If you put in the time to search, you might end up with a part-time job that lets you advance your knowledge in your niche.
Working on a part-time basis also gives you the time you need to find great freelance clients because when you have work, you won’t naturally default to saying “yes” to each and every project that comes your way. You can use this extra time to brand your business and attract the right clients over time.
#5. Offer a Diverse Range of Services
If you can’t commit to any of the above ways of diversifying your income, then this last method could be worth a try.
Many WordPress developers are already offering consulting and training services to their clients. They also bundle up some routine website maintenance tasks and offer them as monthly services as part of a retainer arrangement.
In addition to consulting and offering retainers, another increasingly popular trend in WordPress freelancing is offering a productized WordPress service. This article explains in detail what a productized service is along with examples and a seven step productization framework. Read up on it to understand how this works and then decide if you can productize your services and make good money from it.
A lot of the time, developers even team up with content strategists and digital marketers to help their development clients with producing content and their marketing needs.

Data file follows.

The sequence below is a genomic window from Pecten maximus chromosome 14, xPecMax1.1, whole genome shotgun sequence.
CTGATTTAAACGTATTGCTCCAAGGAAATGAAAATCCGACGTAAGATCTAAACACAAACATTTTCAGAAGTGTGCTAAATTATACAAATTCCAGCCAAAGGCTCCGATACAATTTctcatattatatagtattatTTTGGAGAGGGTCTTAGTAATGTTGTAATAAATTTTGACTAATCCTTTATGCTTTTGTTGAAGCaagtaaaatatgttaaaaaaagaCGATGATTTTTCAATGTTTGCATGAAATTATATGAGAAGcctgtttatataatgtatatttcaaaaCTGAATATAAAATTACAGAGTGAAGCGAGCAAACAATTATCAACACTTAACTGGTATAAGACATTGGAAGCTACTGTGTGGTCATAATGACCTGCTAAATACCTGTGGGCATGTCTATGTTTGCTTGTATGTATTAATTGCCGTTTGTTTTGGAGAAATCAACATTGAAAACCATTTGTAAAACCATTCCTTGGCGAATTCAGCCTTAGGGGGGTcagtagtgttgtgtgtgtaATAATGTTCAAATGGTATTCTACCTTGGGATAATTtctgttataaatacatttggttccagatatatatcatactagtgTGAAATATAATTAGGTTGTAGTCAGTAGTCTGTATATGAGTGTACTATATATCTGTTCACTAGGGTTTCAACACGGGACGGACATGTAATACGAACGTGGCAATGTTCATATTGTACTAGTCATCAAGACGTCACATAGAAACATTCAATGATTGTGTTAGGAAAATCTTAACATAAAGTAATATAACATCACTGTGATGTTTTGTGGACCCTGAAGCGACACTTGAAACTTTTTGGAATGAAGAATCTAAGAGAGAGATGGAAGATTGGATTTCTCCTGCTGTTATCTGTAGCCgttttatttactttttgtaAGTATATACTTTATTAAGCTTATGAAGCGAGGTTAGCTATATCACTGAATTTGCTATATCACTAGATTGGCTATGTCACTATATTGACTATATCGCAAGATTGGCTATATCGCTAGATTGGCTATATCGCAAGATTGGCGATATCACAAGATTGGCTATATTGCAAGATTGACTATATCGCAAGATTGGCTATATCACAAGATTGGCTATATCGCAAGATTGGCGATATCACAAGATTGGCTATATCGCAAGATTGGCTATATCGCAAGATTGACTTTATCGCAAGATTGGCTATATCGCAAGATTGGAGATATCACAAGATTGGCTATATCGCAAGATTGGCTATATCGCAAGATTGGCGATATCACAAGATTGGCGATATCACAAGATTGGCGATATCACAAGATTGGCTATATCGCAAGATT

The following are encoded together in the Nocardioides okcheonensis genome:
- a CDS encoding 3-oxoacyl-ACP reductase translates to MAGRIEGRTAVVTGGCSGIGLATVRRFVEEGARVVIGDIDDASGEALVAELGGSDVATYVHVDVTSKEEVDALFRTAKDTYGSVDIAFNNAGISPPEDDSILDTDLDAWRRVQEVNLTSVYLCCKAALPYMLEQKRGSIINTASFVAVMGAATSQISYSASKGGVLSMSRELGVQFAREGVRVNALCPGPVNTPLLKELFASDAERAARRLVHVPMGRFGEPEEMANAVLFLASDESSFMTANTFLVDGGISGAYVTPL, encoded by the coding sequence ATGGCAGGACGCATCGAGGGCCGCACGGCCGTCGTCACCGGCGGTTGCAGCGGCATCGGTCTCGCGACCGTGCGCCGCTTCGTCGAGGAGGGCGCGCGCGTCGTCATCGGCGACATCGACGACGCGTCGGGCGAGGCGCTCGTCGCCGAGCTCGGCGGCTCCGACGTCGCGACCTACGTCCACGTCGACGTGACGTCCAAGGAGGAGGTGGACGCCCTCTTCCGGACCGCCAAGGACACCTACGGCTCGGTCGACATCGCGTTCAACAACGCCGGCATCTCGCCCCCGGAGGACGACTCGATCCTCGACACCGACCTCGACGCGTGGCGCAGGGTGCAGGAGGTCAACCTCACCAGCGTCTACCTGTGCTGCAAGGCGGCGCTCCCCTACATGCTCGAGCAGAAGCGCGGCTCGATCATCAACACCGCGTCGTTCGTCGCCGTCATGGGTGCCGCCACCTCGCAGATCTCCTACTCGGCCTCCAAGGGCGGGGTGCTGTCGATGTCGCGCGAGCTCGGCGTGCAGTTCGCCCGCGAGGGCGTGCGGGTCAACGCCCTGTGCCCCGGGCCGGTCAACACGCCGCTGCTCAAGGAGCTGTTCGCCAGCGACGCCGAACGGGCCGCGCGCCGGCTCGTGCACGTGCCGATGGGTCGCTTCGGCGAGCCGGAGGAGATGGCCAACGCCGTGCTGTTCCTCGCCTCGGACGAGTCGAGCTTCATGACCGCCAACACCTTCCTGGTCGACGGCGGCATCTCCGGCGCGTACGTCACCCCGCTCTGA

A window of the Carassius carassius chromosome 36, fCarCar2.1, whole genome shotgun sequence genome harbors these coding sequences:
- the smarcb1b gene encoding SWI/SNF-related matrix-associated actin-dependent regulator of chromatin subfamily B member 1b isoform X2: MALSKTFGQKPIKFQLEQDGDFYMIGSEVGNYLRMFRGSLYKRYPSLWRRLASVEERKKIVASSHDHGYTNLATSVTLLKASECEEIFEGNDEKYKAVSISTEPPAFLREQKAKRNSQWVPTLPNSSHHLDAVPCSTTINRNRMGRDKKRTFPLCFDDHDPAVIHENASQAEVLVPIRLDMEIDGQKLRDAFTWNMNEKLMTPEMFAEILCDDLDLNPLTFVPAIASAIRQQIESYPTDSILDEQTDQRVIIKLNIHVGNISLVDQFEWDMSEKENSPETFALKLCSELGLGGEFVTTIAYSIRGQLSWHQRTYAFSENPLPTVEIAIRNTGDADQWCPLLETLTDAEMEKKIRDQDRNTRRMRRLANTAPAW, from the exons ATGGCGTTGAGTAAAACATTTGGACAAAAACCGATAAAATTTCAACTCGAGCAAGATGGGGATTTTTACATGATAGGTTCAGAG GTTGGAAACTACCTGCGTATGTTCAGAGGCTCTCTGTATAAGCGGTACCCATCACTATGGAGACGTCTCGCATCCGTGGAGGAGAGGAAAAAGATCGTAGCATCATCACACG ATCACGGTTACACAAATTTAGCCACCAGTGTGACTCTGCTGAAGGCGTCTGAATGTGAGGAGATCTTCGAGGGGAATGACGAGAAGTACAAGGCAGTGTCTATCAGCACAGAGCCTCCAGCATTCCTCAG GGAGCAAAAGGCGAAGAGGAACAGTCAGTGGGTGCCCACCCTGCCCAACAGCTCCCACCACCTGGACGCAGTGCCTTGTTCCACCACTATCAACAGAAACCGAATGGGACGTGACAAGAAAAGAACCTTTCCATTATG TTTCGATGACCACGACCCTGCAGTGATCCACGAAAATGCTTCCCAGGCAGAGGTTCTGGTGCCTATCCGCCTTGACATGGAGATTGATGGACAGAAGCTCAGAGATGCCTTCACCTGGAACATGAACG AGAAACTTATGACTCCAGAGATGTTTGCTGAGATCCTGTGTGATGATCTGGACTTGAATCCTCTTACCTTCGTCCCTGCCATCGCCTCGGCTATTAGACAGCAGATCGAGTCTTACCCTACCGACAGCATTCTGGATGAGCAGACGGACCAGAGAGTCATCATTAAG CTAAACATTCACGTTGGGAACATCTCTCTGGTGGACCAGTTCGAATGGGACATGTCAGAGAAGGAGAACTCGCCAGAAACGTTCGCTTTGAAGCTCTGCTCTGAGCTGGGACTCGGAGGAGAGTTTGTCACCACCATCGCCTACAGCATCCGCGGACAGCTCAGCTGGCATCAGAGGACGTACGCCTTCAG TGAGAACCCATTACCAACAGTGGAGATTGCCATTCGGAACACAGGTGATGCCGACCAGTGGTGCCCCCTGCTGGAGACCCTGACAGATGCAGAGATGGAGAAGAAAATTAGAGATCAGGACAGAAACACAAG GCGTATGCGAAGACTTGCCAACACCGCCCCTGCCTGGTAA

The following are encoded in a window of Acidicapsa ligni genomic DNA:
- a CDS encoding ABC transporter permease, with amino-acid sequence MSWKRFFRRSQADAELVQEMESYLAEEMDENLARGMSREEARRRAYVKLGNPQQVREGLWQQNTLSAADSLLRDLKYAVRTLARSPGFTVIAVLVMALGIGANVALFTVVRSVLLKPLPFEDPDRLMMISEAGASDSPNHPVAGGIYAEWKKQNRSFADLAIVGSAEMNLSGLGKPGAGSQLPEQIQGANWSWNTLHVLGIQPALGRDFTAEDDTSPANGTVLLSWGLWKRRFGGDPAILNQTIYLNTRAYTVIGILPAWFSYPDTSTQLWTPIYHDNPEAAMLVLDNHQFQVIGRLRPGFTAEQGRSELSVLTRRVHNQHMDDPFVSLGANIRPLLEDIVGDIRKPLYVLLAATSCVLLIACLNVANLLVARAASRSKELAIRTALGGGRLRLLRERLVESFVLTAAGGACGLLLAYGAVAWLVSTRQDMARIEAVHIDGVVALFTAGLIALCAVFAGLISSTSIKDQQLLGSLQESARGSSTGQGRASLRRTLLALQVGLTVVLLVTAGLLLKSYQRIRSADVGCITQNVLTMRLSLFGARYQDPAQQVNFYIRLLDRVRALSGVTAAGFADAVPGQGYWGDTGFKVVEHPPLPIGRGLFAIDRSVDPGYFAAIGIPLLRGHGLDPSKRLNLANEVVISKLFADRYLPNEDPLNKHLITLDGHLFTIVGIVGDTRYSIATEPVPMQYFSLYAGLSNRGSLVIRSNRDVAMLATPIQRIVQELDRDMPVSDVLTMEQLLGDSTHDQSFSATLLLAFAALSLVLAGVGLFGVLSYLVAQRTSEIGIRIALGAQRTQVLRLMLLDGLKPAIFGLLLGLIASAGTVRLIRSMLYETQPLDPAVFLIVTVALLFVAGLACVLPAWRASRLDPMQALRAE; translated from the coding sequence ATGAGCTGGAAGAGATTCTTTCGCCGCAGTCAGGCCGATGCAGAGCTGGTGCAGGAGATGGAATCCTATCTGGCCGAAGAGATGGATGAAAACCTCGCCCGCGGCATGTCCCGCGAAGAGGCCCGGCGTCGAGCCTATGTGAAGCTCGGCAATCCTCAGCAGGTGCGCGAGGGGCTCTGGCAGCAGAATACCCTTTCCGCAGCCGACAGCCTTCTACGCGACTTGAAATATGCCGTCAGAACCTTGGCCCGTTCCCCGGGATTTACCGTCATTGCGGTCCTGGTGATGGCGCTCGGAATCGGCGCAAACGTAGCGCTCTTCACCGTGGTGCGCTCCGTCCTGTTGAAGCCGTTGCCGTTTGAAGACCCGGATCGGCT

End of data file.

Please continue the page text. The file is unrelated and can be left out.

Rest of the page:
Some developers even learn and offer these skills themselves. So, find out if this option makes sense for you. If you clients routinely ask you to recommend someone for these services or if they request you to do them, consider investing some time in learning them. Most freelancer developers who make six-figure incomes are always business savvy and help their clients on various fronts.
It doesn’t matter whether you opt for launching your own theme, plugin or course or start out with finding a great part-time job, you will need time to make it work. Of course, none of these tactics work overnight.
If you do decide to try out any of these methods for diversifying your income and find yourself running out of patience, just remember that having more than one income stream will help fend of any potential “feast or famine” type situation and (hopefully!) give you peace of mind.